With more and more of the internet being controlled by large tech corporations, and with a greater emphasis on data usage & privacy, a decentralised internet could be just around the corner. Before we dive into Web 3.0, it is important to understand Web 1.0 and Web 2.0 infrastructure, and how it's evolved over the past 33 years.

What is Web 1.0?

Web 1.0 refers to the first stage of the World Wide Web evolution. Earlier, there were only a few content creators in Web 1.0 with a huge majority of users who are consumers of content. Personal web pages were common, consisting mainly of static pages hosted on ISP-run web servers, or on free web hosting services. In Web 1.0 advertisements on websites while surfing the internet were banned (can we bring this back please?)

What about Web 2.0?

Web 2.0 is what we know and occasionally love today. This version of the internet has allowed people to not only consume content online but also create and distribute content on privately owned platforms, such as YouTube, Instagram and TikTok. It has given rise to some great creator-driven ecosystems, such as Patreon and Nebula, providing a way for creators to interact with fans and get paid in a way that does not exploit user data. On the other end of the scales, we see behemoths such as Meta (aka Facebook) and Google, actively use user data in order to sell effective advertising.  These large companies are walled gardens of infrastructure, with the data you give them being theirs to keep. The European Union introduced the GDPR in order to help ease the tight grip on user data, however, Web2 is still very much a centralised authority, with a few large players dictating the flow of data.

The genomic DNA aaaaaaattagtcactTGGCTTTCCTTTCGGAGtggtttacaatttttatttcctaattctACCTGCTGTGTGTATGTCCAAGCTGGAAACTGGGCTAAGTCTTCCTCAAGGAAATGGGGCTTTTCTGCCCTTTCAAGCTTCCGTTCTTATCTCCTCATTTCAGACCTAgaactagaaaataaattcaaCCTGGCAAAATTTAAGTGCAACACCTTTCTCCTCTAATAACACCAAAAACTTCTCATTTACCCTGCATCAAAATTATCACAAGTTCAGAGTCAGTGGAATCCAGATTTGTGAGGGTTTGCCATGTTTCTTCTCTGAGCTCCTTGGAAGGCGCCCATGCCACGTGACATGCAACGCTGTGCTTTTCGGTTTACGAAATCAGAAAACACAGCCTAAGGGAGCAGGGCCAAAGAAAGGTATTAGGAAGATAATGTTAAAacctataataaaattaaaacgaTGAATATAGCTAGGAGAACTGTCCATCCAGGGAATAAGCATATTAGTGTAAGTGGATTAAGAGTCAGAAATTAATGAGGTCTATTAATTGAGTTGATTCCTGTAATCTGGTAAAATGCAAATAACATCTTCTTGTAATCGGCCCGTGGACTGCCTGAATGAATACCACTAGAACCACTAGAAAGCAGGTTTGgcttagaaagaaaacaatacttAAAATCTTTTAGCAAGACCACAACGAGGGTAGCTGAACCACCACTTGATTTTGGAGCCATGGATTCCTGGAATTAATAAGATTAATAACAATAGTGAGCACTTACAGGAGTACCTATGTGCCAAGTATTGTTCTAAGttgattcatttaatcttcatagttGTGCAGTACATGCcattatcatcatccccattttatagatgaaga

Web 3.0, and what it may mean for the world

With a lot of global concern around the lack of user data privacy, and recent events such as the Cambridge Analytica scandal, there is more and more focus on how the internet can, once again, be in the hands of the people.

Web 3 can be understood as the “read/write/own” phase of the Internet. Rather than just using free tech platforms in exchange for our data, users can participate in the governance and operation of the protocols themselves. This means people can become participants and shareholders, not just customers or products.

In Web 3, these shares are called tokens, and they represent ownership of decentralized networks known as blockchains. If you hold enough of these tokens, you have a say over the network/product. Holders of governance tokens can spend their assets to vote on the future of the product/service they are invested in.

This means the internet would be in the hands of the people again, with users owning a stake in the services they are interested in. This would help drive up the creator-driven economy we started with Web 2.0, and provide a trusted way for creators and businesses around the world to receive appreciation and funding for their services.

Having a decentralised, blockchain-based internet would also mean that your user data is back in your hands. Since your own unique key is used to sign all the tokens you are in possession of, your data can easily be scrubbed from the internet, and what you own, is yours to keep.

If you're interested in getting a head start with Web3 and blockchain technology, contact us today, and we'd be happy to explore this very new frontier with you!